Cast your mind back to the moment you got your first period. It's likely you'll remember an array of feelings - excitement, embarrassment, confusion -depending on how old you were, how prepared you were and the reaction and support you received afterwards.
Well, one tween's mother went above and beyond to ensure her daughter's first period was a cause for celebration - throwing her 12-year-old a "period party" to mark her entry into womanhood.
Shelly Lee, of Florida, arranged a special cake for her daughter Brooke (with red icing of course) as well as boxes of pads and tampons.
Brooke's cousin, Autumn, shared photos of the event on Twitter, along with the caption: "Brooke started her period today & my family is super extra."
Brooke started her period today & my family is super extra 😂😩 pic.twitter.com/ed14gNrgKf— Ahhdum (@autumn1shea) January 10, 2017
And far from being mortified, Brooke looks pretty ... chuffed.
Autumn's tweet has now been shared over 7,000 times - and the response has been overwhelmingly positive. Many commenter's praised the family for ensuring Brooke received the information and support she needed - something many young women simply don't experience.
@autumn1shea I love this omg more parents need to be open and supportive about things like this!! :)— Libra Queen (@marinayeee) January 13, 2017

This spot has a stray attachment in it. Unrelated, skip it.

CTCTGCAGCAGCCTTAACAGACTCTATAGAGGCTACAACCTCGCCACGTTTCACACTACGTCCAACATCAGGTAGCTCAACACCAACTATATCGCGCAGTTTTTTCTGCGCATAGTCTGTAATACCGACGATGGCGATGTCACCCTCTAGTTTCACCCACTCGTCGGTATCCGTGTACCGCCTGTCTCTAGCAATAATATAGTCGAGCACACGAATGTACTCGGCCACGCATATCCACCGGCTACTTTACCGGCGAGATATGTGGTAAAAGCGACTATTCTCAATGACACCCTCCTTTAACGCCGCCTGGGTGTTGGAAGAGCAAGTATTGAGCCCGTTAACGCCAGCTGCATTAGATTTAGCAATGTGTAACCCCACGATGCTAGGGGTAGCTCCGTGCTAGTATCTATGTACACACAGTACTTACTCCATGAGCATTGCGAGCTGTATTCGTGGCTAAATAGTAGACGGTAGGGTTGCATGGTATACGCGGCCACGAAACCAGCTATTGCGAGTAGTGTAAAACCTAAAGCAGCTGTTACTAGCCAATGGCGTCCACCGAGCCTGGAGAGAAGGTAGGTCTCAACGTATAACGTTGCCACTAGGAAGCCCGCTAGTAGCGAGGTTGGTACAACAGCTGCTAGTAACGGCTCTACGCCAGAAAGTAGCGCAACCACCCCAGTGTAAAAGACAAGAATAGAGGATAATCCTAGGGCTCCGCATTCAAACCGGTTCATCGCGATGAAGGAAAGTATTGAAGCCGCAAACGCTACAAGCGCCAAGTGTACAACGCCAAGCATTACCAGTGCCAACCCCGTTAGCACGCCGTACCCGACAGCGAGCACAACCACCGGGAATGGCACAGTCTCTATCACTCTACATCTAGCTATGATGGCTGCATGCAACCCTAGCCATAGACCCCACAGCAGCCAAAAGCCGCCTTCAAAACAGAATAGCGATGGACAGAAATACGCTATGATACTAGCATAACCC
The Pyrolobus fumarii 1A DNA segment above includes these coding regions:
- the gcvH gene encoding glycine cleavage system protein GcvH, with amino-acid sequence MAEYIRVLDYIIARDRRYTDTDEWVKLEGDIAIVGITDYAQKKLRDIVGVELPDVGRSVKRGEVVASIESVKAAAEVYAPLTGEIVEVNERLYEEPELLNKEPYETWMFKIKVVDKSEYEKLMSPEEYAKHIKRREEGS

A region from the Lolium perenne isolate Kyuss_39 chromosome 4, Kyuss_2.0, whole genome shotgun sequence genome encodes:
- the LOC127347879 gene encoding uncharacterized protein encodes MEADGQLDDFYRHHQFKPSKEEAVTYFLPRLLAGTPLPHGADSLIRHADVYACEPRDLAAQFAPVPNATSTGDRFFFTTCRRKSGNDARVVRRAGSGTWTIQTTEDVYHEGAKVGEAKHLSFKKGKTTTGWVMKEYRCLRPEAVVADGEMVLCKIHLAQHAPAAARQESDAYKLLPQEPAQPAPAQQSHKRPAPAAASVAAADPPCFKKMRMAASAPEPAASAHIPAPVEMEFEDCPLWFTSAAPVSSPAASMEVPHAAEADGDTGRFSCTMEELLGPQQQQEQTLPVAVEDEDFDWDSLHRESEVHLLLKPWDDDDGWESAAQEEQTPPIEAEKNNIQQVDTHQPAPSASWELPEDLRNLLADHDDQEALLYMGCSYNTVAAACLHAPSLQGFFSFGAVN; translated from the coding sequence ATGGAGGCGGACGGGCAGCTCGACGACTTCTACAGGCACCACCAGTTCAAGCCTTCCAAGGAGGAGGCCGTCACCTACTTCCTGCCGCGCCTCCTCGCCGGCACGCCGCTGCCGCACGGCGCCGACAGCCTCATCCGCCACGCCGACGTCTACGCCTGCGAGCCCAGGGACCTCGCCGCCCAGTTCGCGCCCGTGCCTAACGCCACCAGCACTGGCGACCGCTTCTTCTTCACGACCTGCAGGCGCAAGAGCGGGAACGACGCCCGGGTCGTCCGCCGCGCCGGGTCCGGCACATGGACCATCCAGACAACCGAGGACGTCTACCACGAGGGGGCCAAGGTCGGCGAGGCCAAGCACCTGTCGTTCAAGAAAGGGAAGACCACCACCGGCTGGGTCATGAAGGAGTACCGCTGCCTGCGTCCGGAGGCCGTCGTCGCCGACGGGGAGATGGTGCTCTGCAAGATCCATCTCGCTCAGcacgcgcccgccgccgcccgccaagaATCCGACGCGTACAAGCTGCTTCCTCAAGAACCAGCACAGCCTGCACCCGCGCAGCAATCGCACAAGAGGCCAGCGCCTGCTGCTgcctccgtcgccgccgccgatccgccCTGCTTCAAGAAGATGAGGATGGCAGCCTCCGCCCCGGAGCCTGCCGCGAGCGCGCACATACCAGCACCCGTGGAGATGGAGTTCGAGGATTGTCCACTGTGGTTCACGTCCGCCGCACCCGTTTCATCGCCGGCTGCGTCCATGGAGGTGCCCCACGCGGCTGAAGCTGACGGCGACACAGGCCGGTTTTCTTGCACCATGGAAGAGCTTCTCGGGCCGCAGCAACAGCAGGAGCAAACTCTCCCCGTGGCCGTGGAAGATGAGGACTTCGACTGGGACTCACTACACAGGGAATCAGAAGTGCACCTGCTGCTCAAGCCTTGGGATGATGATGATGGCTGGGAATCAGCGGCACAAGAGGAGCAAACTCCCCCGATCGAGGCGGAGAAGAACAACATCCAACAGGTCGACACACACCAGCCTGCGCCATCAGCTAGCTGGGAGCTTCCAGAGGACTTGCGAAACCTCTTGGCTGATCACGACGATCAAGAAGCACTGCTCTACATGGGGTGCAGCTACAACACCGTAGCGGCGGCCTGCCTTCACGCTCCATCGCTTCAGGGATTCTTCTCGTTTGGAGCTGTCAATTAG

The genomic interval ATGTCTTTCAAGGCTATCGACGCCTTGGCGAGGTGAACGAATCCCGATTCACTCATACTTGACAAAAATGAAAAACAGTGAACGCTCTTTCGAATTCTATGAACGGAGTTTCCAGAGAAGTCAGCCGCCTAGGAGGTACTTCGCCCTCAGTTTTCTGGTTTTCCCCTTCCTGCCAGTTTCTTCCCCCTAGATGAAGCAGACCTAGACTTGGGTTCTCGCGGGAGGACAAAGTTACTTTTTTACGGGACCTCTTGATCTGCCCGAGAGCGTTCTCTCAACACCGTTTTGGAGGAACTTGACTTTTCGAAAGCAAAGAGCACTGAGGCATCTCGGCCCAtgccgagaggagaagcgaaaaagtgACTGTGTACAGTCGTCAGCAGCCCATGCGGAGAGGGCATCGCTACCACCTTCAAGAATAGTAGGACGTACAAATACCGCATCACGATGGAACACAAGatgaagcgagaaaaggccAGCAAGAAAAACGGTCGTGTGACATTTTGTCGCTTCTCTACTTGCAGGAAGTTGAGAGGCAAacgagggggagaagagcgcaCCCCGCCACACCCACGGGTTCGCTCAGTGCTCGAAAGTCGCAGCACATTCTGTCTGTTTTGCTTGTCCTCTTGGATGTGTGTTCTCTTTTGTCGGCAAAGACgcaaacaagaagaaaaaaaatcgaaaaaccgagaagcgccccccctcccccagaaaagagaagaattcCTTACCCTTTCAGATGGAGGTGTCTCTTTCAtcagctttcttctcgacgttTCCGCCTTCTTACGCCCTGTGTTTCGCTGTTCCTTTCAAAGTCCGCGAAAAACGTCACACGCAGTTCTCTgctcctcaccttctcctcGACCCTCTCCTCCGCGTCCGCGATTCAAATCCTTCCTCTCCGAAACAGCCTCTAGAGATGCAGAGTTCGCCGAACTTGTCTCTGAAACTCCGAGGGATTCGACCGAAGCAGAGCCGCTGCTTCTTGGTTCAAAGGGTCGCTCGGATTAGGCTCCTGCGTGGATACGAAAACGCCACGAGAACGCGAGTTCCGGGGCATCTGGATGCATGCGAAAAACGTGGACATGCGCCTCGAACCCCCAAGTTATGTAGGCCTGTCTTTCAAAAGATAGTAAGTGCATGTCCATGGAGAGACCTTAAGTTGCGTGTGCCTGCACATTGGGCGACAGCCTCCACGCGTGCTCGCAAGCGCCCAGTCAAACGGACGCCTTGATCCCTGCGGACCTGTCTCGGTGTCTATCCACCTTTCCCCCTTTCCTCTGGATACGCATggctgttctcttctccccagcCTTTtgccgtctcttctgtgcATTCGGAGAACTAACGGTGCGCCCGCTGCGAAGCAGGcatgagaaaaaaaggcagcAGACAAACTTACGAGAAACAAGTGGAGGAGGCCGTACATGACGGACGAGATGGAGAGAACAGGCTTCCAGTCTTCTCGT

@autumn1shea ya know what, I'm so happy she's getting the support she needs. So many young girls get ashamed or weirded out.— Bitch McConnell (@ParisBurned) January 14, 2017
So are "period parties," a thing now?
Last year, a mum posted to the Essential Kids forum that her daughter had been invited to a First Period party. "The invite says she should bring a note or card, offering blessings, encouragement and words of wisdom," she wrote, before asking the community for their advice.
"Painkillers and chocolate are your best friend," one woman responded.
Amen to that.
While many forum users thought the idea was a tad "mortifying" others felt it was a wonderful way to remove feeings of embarrassment or shame.
"I think actually it's probably a really good idea, kind of taking the embarrassment away and just making it a normal part of becoming an adult," one mum wrote. "I also would have died before discussing anything like that with my friends at that age so if it makes awkward conversations more open and comfortable then count me in."
It's not just parents, however, who think the idea of throwing a "party" is a good way to open discussions around puberty.
In their book: The New Puberty: How to Navigate Early Development in Today's Girls, pediatric endocrinologist Dr Louise Greenspan and psychologist Dr Julianna Deardoff, suggest holding a "puberty party" to tackle awkward questions as a group, with other mums and daughters. "Share the information and the giggles", they write, before noting that you might want to call it "something else" to avoid embarrassing the girls